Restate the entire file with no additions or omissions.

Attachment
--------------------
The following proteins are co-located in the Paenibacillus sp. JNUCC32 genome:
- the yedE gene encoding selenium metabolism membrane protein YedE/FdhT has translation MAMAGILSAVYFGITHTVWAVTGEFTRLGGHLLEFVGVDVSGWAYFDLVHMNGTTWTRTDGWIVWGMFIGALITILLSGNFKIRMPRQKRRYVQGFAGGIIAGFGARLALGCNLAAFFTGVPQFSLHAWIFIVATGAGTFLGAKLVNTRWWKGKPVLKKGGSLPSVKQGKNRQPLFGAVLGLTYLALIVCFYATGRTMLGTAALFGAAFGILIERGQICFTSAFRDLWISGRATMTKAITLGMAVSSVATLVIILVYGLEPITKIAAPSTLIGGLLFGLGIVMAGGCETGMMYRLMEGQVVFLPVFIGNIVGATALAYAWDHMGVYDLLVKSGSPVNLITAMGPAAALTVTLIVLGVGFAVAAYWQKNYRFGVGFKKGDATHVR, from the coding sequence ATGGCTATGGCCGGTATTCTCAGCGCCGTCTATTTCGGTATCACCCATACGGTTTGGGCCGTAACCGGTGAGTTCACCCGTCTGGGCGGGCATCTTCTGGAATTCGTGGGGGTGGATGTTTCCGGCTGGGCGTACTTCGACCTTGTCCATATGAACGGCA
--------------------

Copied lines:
The following proteins are co-located in the Paenibacillus sp. JNUCC32 genome:
- the yedE gene encoding selenium metabolism membrane protein YedE/FdhT has translation MAMAGILSAVYFGITHTVWAVTGEFTRLGGHLLEFVGVDVSGWAYFDLVHMNGTTWTRTDGWIVWGMFIGALITILLSGNFKIRMPRQKRRYVQGFAGGIIAGFGARLALGCNLAAFFTGVPQFSLHAWIFIVATGAGTFLGAKLVNTRWWKGKPVLKKGGSLPSVKQGKNRQPLFGAVLGLTYLALIVCFYATGRTMLGTAALFGAAFGILIERGQICFTSAFRDLWISGRATMTKAITLGMAVSSVATLVIILVYGLEPITKIAAPSTLIGGLLFGLGIVMAGGCETGMMYRLMEGQVVFLPVFIGNIVGATALAYAWDHMGVYDLLVKSGSPVNLITAMGPAAALTVTLIVLGVGFAVAAYWQKNYRFGVGFKKGDATHVR, from the coding sequence ATGGCTATGGCCGGTATTCTCAGCGCCGTCTATTTCGGTATCACCCATACGGTTTGGGCCGTAACCGGTGAGTTCACCCGTCTGGGCGGGCATCTTCTGGAATTCGTGGGGGTGGATGTTTCCGGCTGGGCGTACTTCGACCTTGTCCATATGAACGGCA